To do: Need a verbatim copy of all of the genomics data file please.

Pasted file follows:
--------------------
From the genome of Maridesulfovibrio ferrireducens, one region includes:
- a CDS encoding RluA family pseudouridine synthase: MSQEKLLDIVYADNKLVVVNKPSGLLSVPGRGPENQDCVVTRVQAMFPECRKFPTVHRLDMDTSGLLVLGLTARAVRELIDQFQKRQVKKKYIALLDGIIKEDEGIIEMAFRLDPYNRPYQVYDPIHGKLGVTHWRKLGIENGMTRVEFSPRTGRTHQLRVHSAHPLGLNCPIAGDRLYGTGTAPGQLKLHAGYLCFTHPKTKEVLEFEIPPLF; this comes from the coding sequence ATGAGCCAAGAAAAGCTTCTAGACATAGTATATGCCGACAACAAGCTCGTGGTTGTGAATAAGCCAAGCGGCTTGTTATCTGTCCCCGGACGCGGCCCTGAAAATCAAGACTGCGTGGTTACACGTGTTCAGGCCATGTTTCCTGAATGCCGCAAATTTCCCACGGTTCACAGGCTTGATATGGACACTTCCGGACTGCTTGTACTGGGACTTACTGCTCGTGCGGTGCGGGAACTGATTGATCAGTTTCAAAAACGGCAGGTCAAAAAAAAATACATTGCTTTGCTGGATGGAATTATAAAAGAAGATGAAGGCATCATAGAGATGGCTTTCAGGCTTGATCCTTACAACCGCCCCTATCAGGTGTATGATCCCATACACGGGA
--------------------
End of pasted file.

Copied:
From the genome of Maridesulfovibrio ferrireducens, one region includes:
- a CDS encoding RluA family pseudouridine synthase: MSQEKLLDIVYADNKLVVVNKPSGLLSVPGRGPENQDCVVTRVQAMFPECRKFPTVHRLDMDTSGLLVLGLTARAVRELIDQFQKRQVKKKYIALLDGIIKEDEGIIEMAFRLDPYNRPYQVYDPIHGKLGVTHWRKLGIENGMTRVEFSPRTGRTHQLRVHSAHPLGLNCPIAGDRLYGTGTAPGQLKLHAGYLCFTHPKTKEVLEFEIPPLF; this comes from the coding sequence ATGAGCCAAGAAAAGCTTCTAGACATAGTATATGCCGACAACAAGCTCGTGGTTGTGAATAAGCCAAGCGGCTTGTTATCTGTCCCCGGACGCGGCCCTGAAAATCAAGACTGCGTGGTTACACGTGTTCAGGCCATGTTTCCTGAATGCCGCAAATTTCCCACGGTTCACAGGCTTGATATGGACACTTCCGGACTGCTTGTACTGGGACTTACTGCTCGTGCGGTGCGGGAACTGATTGATCAGTTTCAAAAACGGCAGGTCAAAAAAAAATACATTGCTTTGCTGGATGGAATTATAAAAGAAGATGAAGGCATCATAGAGATGGCTTTCAGGCTTGATCCTTACAACCGCCCCTATCAGGTGTATGATCCCATACACGGGA